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In The Nation’s Compelling Interest: Ensuring Diversity in the Health-Care Workforce informal interactions has been extended to health professions educational settings. Whitla and colleagues (2003), in a survey of recent Harvard and University of California, San Francisco, medical school graduates’ attitudes regarding diversity in medical education, found that students reported experiencing greater levels of diversity in medical school than in their prior educational experiences, as the percentage of students reporting contact with other groups increased from 50 percent prior to college to 85 percent in medical school. These trends were true for majority group as well as URM students. Overwhelmingly, these students viewed diversity among their medical student peers as a positive; 86 percent thought that classroom diversity enhanced discussion and was more likely to foster serious discussions of alternate viewpoints. Over three-quarters of the students surveyed found that diversity helped them to rethink their viewpoints when racial conflicts occurred, and the same percentage felt that diversity provided them with a greater understanding of medical conditions and treatments. The pattern of responses did not differ by respondents’ racial or ethnic group (Whitla et al., 2003). While we found no similar published surveys of dental, nursing, and professional psychology students, anecdotal evidence (Davis and David, 1998) suggests that these students may experience similar benefits. Related research in developmental and cognitive psychology offers a theoretical framework to understand these findings. The period of late adolescence and early adulthood is characterized by significant social and emotional growth, as individuals attempt to define their personal and social identity as adults while learning about the complex social structures and communities in which they live and work. Personal and social identity develops best, according to developmental theorists, when young adults are exposed to novel situations, particularly those characterized by diversity and complexity of perspectives and experiences (Gurin et al., 2002). Residential colleges and universities provide students with an opportunity to explore ideas and perspectives that are different from their own prior experiences. In such situations, young people commonly lack a “script” to understand and predict social expectations and roles, and are therefore likely to experience uncertainty and discontinuity as they are exposed to different perspectives, experiences, and viewpoints. Research in cognitive psychology illustrates that this discontinuity is more likely to promote “active,” complex thinking. This form of thinking results in new ways of processing information, promotes intellectual engagement, and reduces dependence on prior learned scripts. Exposure to racial and ethnic diversity in college settings and, more importantly, meaningful interaction across racial and ethnic lines in informal settings and in classroom discussion are experiences that improve active thinking by providing opportunities to identify discrepancies with precollege experiences and to encounter novel and unfa-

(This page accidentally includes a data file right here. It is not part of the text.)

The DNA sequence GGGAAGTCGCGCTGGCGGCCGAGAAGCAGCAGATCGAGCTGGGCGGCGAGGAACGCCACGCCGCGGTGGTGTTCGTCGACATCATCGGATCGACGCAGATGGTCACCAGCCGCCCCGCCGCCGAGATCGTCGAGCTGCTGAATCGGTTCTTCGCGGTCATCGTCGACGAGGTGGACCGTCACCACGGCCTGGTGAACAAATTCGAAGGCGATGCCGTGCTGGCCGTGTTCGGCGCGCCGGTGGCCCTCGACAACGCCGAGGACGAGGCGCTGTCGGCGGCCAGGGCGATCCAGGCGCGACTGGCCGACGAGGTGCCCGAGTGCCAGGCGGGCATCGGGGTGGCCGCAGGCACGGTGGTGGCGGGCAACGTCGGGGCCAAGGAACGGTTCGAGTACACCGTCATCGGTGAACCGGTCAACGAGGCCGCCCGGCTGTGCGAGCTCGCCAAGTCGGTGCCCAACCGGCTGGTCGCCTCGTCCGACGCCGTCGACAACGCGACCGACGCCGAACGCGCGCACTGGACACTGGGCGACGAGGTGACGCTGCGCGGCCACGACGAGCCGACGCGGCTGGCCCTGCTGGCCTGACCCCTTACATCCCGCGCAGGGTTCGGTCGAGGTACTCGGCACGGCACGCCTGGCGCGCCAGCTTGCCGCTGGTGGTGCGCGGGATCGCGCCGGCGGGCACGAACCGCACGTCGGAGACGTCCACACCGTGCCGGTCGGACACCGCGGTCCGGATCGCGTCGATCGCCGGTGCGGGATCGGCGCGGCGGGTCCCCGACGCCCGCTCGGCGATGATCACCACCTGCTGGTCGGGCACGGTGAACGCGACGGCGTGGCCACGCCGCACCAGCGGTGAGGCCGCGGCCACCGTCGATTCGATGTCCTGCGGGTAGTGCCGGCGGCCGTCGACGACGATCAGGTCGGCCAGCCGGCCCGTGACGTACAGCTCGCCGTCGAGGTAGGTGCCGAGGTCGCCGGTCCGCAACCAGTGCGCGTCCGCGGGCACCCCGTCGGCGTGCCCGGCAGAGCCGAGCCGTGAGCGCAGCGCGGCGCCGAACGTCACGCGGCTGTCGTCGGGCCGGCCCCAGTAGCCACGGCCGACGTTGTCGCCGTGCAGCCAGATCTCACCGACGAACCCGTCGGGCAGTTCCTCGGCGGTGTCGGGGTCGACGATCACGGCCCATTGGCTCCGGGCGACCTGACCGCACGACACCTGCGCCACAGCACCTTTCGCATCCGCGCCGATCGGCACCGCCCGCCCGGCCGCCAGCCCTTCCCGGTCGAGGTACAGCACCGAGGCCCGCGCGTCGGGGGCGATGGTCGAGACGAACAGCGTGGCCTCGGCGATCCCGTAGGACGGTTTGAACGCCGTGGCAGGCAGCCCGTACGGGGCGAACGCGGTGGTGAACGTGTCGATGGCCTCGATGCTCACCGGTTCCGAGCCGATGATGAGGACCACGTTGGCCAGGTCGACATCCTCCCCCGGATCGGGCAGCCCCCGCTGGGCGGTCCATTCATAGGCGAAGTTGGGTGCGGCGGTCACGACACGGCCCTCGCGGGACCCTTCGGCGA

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In The Nation’s Compelling Interest: Ensuring Diversity in the Health-Care Workforce miliar perspectives (Gurin et al., 2002). Gurin and colleagues illustrate this phenomenon as they quote a white undergraduate student evaluating a course on intergroup relations: I came from a town in Michigan where everyone was white, middle-class and generally pretty closed-down to the rest of the world, although we didn’t think so. It never touched us, so I never questioned the fact that we were “normal” and everyone else was “different.” Listening to other students in the class, especially the African American students from Detroit and other urban areas just blew me away. We only live a few hours away and yet we live in completely separate worlds. Even more shocking was the fact that they knew about “my world” and I knew nothing about theirs. Nor did I think that this was even a problem at first. I realize now that many people like me can go through life and not have to see another point of view, that somehow we are protected from it. The beginning for me was when I realized that not everyone shares the same views as I, and that our different experiences have a lot to do with that (Gurin et al., 2002, p. 338). Because of stark patterns of racial and ethnic residential housing segregation, most high school students entering college have limited experience with individuals from other racial, ethnic, and socioeconomic groups (Frankenberg and Lee, 2002). Very few of the freshman students matriculating at the University of Michigan, for example, have had significant contact with students from other racial and ethnic groups (see Box 5-1). As the University of Michigan, in its document The Compelling Need for Diversity in Higher Education, notes, “[t]he costs of this persistent and BOX 5-1 Racial and Ethnic Segregation in Detroit-Area Schools Schools in the Detroit metropolitan area are among the most segregated in the nation, although many metropolitan school districts are also characterized by high levels of segregation: In 60 of the 83 school districts in the three-county Detroit metropolitan area, the black student population is 3 percent or less; 82 percent of African American students attend schools in only three districts; More than 90 percent of the area’s white students attend schools in districts with black student populations under 10 percent; Only two school districts in the area come close to reflecting the overall proportions of the Detroit metropolitan region’s African American, Latino, and white students (University of Michigan, 2000).